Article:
Agriculture is very important to the lifestyle of Niueans and the economy, and around 204 square kilometres of the land area are available for agriculture. [61] Subsistence agriculture is very much part of Niue's culture, where nearly all the households have plantations of taro. [62] Taro is a staple food, and the pink taro now dominant in the taro markets in New Zealand and Australia is an intellectual property of Niue. This is one of the naturally occurring taro varieties on Niue, and has a strong resistance to pests. The Niue taro is known in Samoa as "talo Niue" and in international markets as pink taro. Niue exports taro to New Zealand. Tapioca or cassava, yams and kumara also grow very well, [63] as do different varieties of bananas. Coconut meat, passionfruit and limes dominated exports in the 1970s, but in 2008 vanilla, noni and taro were the main export crops.

Most families grow their own food crops for subsistence and sell their surplus at the Niue Makete in Alofi, or export to their families in New Zealand.[ citation needed ] Coconut crab, or uga, is also part of the food chain; it lives in the forest and coastal areas. [64]

In 2003, the government made a commitment to develop and expand vanilla production with the support of NZAID. Vanilla has grown wild on Niue for a long time. Despite the setback caused by the devastating Cyclone Heta in early 2004, work on vanilla production continues. The expansion plan started with the employment of the unemployed or underemployed labour force to help clear land, plant supporting trees and plant vanilla vines. The approach to accessing land includes planning to have each household plant a small plot of around half to 1-acre (0.40 ha) to be cleared and planted with vanilla vines. There are a lot of planting materials for supporting trees to meet demand for the expansion of vanilla plantations, but a severe shortage of vanilla vines for planting stock. There are the existing vanilla vines, but cutting them for planting stock will reduce or stop the vanilla from producing beans. At the moment, the focus is in the areas of harvesting and marketing.[ citation needed ]

The last agricultural census was in 1989. [65]


Avatele Beach Avatele Beach.JPG
Avatele Beach

Tourism is one of the three priority economic sectors (the other two are fisheries and agriculture) for economic development. In 2006, estimated visitor expenditure reached US$1.6 million (equivalent to about $2M in 2018) making tourism a major industry for Niue. Niue will continue to receive direct support from the government and overseas donor agencies. The only airport is Niue International Airport. Air New Zealand is the sole airline, flying twice a week from Auckland. [66] In the early 1990s Niue International Airport was served by a local airline, Niue Airlines, but it closed in 1992.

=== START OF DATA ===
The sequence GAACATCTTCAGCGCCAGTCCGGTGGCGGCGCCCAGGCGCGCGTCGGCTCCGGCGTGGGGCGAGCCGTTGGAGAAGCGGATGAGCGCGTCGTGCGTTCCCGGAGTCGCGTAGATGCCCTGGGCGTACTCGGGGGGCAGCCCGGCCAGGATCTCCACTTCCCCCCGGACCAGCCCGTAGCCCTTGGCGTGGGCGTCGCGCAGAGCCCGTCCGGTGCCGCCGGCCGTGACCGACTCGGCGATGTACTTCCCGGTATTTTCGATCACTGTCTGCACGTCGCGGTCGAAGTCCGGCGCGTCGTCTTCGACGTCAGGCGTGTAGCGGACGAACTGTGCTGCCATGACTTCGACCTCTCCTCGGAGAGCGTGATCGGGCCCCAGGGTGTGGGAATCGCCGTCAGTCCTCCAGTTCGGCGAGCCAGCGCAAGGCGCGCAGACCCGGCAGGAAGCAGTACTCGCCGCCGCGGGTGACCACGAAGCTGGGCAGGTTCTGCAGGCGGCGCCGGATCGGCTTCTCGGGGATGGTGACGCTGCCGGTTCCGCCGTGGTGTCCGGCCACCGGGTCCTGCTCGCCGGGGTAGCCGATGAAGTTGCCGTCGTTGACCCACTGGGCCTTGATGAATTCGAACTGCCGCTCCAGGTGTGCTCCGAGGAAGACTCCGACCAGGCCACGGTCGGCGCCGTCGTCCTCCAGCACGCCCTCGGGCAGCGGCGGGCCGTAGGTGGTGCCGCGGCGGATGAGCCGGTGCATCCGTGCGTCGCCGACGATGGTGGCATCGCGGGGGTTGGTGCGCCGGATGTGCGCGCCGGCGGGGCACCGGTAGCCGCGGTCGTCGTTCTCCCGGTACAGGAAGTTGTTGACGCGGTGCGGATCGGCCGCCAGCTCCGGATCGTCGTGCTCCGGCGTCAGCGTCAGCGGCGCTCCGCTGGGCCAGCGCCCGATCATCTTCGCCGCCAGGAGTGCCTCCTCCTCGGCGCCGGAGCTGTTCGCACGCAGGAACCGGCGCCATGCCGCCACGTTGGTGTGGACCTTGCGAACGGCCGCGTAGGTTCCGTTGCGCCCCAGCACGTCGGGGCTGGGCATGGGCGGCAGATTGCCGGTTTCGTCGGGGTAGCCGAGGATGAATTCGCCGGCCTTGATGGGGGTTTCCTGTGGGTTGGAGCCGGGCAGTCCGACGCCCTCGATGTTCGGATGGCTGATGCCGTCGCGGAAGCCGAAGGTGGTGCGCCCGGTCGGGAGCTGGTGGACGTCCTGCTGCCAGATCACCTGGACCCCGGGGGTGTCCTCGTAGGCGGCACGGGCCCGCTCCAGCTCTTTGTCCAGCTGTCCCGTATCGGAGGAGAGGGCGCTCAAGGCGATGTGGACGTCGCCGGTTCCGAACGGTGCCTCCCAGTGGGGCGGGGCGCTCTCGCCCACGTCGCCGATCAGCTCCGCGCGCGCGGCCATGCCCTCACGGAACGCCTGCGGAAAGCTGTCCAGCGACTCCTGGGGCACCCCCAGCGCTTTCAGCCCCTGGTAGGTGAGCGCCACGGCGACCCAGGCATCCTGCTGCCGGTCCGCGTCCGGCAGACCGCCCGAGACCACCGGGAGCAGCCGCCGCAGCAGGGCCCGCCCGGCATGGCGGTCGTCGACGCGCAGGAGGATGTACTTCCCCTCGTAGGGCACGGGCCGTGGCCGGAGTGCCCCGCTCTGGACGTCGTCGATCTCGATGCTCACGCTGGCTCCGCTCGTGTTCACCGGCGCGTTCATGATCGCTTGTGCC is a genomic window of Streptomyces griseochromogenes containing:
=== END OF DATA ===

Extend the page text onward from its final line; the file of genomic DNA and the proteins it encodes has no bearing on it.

There is a tourism development strategy to increase the number of rooms available to tourists at a sustainable level. Niue is trying to attract foreign investors to invest in the tourism industry by offering import and company tax concessions as incentives. New Zealand businessman Earl Hagaman, founder of Scenic Hotel Group, was awarded a contract in 2014 to manage the Matavai Resort in Niue after he made a $101,000 political donation to the National Party, which at that time led a minority government in New Zealand. The resort is subsidized by New Zealand, which wants to bolster tourism there. In 2015 NZ announced $7.5m in additional funding for expansion of the resort. The selection of the Matavai contractor was made by the Niue Tourism Property Trust, whose trustees are appointed by NZ Foreign Affairs minister Murray McCully. Prime Minister John Key said he did not handle campaign donations, and that Niue premier Toke Talagi has long pursued tourism as a growth strategy. McCully denied any link between the donation, the foreign aid and the contractor selection. [67]


The sailing season begins in May. Alofi Bay has many mooring buoys and yacht crews can lodge at Niue Backpackers. [68] The anchorage in Niue is one of the least protected in the South Pacific, so much that cruise ship tenders are often unable to risk landing passengers due to weather or sea conditions, as well as the associated risk of having them stranded ashore.[ citation needed ] Other challenges of the anchorage are a primarily coral bottom and many deep spots. [69] Mooring buoys are attached to seine floats that support the mooring lines away from seabed obstructions. [70]